According to the authors, employment can play a vital role in the mental wellbeing of any individual, as employment provides a determining factor in social settings such as connecting with other individuals, self-esteem, and a means to prevent economic-based stress (Reavley, Jorm, & Morgan, 2017). Statistics discussed by the authors show that only 62% of individuals who self-reported mental illness was unemployed, whereas 80% of individuals who reported no cases of mental illness were employed (Reavley, Jorm, & Morgan, 2017). “Studies of employers’ attitudes toward employees with mental health problems have shown relatively low levels of awareness and limited capacity to deal with these issues in the workplace” (Reavley, Jorm, & Morgan, 2017). Correspondingly, the conducted research showed that 26.9% of the participants suggested that mental health issues were dismissed in the workplace due to a lack of understanding that the “…illness was real, or that it was serious and caused suffering, or did not understand how mental health problems can affect behavior and work performance…” (Reavley, Jorm, & Morgan, 2017). Other reported issues in the workplace from those suffering from mental health related issues included being denied opportunities (51.4%), being fired or demoted from their positions (15.1%), and isolation from the other employees (5.0%) (Reavley, Jorm, & Morgan, 2017).
On the other hand, the research suggested that not all workplace experiences were on the negative side of the scale. 54.3% of the research respondents reported that they had received help or support in relation to their mental wellbeing by their employer (Reavley, Jorm, & Morgan, 2017). 19.4% had received a leave of absence and 18.1% reported that their schedules had been made more flexible in order to alleviate any stressors (Reavley, Jorm, & Morgan, 2017). Furthermore, 7.3% reported that they were encouraged to receive professional help outside of the workplace using their benefits (Reavley, Jorm, & Morgan, 2017).
The study provided a starting point for further research into the discrimination of employees and potential employees within company settings. However, the study was one-sided as it was conducted only via the answers of unvetted phone participants and did not include any verified facts or company statistics. This student suggests that such research should be expanded to include the policies the benefit packages, the turnaround, and profit/loss reports of the companies in question.
The Interconnection between Mental Health, Work and Belonging: A Phenomenological Investigation.
The article The Interconnection between Mental Health, Work and Belonging: A Phenomenological Investigation discusses research on the topic of belonging and mental health, with particular emphasis on workplace settings. According to the authors, employment “…helps to secure personal finances, gives structure to everyday life, creates belonging and increases self-esteem…” (Tangvald-Pedersen & Bongaardt, 2017). However, the author admits that the research into how a person with pre-existing mental health issues and their needs of belonging manifest in workplace settings is lacking, and that is what they set out to investigate (Tangvald-Pedersen & Bongaardt, 2017).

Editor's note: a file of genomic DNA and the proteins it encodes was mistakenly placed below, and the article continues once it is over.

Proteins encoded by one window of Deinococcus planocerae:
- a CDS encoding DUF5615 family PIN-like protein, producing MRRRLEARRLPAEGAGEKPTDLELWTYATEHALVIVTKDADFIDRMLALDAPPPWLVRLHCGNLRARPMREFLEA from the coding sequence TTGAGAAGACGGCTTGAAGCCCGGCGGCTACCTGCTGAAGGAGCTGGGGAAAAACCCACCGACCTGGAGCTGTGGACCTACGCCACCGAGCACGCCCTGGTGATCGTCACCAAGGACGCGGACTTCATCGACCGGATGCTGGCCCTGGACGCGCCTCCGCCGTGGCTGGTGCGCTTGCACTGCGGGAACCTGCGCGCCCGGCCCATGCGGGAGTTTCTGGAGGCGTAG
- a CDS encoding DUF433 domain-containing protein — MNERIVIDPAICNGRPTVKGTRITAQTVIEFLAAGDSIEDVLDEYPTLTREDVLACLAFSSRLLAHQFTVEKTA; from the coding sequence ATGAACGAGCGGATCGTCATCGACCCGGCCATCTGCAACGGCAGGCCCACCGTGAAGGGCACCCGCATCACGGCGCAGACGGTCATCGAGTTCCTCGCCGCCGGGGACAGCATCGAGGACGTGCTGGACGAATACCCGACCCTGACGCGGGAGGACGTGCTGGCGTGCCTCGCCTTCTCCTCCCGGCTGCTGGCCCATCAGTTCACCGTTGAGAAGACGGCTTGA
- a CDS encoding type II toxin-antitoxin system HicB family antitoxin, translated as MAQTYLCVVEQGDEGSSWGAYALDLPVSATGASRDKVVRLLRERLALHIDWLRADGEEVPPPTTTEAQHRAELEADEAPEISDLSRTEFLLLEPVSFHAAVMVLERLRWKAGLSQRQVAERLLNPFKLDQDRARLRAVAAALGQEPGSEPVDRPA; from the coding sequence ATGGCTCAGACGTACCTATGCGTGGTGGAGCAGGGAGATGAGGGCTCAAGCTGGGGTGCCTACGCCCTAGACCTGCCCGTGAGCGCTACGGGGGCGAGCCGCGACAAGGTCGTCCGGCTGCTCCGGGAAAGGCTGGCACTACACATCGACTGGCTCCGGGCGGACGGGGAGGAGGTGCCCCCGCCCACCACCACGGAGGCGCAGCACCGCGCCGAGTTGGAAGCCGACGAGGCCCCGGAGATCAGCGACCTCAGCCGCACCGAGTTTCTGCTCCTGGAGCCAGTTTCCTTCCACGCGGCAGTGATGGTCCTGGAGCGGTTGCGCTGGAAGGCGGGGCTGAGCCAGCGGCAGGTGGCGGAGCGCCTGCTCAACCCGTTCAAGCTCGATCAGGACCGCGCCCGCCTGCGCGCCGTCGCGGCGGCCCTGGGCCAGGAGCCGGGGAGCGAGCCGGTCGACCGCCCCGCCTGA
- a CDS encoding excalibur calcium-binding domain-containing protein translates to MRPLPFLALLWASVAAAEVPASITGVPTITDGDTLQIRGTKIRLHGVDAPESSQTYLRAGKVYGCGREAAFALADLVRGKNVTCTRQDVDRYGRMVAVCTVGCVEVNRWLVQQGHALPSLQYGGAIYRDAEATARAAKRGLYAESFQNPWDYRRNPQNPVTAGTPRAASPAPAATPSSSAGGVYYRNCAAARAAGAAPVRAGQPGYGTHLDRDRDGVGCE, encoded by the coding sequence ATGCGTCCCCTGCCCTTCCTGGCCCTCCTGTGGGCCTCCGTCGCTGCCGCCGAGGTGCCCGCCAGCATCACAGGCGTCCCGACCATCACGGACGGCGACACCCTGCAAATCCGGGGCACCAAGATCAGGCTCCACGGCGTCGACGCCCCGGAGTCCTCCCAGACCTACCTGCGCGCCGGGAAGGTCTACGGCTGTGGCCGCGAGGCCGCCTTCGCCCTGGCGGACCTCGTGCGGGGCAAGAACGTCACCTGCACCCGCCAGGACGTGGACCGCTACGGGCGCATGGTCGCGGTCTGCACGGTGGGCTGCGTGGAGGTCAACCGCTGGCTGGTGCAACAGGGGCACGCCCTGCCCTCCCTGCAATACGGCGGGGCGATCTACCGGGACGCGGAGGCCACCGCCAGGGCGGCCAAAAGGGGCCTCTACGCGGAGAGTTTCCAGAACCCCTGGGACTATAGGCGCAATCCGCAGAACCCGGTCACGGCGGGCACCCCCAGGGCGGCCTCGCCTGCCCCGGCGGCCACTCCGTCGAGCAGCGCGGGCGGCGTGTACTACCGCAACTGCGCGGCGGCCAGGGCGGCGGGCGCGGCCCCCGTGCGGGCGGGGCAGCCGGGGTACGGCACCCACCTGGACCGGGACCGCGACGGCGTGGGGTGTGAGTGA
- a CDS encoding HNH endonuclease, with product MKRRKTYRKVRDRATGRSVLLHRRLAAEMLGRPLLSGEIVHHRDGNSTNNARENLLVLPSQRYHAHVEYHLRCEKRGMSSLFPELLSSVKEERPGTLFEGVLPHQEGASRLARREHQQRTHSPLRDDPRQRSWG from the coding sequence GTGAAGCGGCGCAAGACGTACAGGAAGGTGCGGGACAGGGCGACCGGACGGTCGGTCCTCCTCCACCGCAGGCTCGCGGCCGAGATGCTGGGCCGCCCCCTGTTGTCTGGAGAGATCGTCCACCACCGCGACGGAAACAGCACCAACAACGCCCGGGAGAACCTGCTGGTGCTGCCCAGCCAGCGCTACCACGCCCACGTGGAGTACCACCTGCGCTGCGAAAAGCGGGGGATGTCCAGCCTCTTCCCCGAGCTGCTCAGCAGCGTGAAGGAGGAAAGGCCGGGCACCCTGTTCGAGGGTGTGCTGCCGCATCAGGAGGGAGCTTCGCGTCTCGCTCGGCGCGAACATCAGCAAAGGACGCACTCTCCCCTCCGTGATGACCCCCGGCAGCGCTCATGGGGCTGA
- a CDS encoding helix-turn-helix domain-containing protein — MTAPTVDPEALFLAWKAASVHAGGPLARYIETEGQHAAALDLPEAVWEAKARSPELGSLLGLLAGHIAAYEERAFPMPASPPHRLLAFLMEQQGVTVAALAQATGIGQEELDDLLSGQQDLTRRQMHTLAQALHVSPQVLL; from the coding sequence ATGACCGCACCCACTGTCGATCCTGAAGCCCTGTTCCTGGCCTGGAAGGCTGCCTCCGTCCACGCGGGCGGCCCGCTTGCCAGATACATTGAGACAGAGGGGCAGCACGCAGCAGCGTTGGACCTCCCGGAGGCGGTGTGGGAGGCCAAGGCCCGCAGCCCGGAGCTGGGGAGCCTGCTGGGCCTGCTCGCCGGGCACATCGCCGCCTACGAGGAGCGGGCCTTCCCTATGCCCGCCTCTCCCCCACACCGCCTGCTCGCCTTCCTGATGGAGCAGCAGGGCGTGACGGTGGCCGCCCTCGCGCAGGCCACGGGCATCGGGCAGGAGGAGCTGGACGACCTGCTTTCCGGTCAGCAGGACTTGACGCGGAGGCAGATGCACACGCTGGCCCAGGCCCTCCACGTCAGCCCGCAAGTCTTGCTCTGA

The authors state that belonging in society creates a pathway to healing for individuals who may suffer from mental illness; however, their question was does a sense of belonging in a workplace have similar, positive results? The research was conducted from a pool of individuals who were, or had received, mental health support and services on a professional level. Furthermore, the participants in the research were sought by using an online Norweigein website that was designed to cater to individuals who suffered from mental illness who were seeking employment opportunities. The number of responses to the research request was thirteen individuals, with three individuals completing a detailed interview with the researchers (Tangvald-Pedersen & Bongaardt, 2017).
By using phenomenology techniques the researchers were able to analyze the information obtained by the participants and condense it into 135 pages of text. The researchers were then able to decipher if the participants benefited from a sense of belongingness within the workplace setting. “When feeling fragile, one appeals to those trusted for care and intimacy; when feeling underrated, one insists on being appreciated on the basis of common standards of professionalism” (Tangvald-Pedersen & Bongaardt, 2017). However, the researchers learned that many of the participants had not always felt acceptance and belonging, but had been treated badly in previous work settings with statements such as, “I skipped lunch. I withdrew from the others because of all the negative talking; I couldn’t fix it. I wasn’t strong enough” (Tangvald-Pedersen & Bongaardt, 2017). On the other hand, some participants noted that they had held positions where they had been made to feel accepted and needed, which in turn boosted their self-esteem and sense of overall well-being, “I’ve never before been so relieved, never felt so at ease, and most of all, never been so sure that I belonged” (Tangvald-Pedersen & Bongaardt, 2017). In each case of being made to feel accepted the participant had reported an increased desire to express pride in the tasks they had been assigned, hence increasing overall productivity (Tangvald-Pedersen & Bongaardt, 2017). As a result of their research, the authors conclude that the leadership in workplaces need to be trained to handle situations with sensitivity, which results in a better sense of belonging for the employees when situations arise that may need to be corrected (Tangvald-Pedersen & Bongaardt, 2017). However, the research conducted and reported in this article could be considered incomplete due to the small pool of research participants. In the future, further studies should be conducted that would include a much larger population.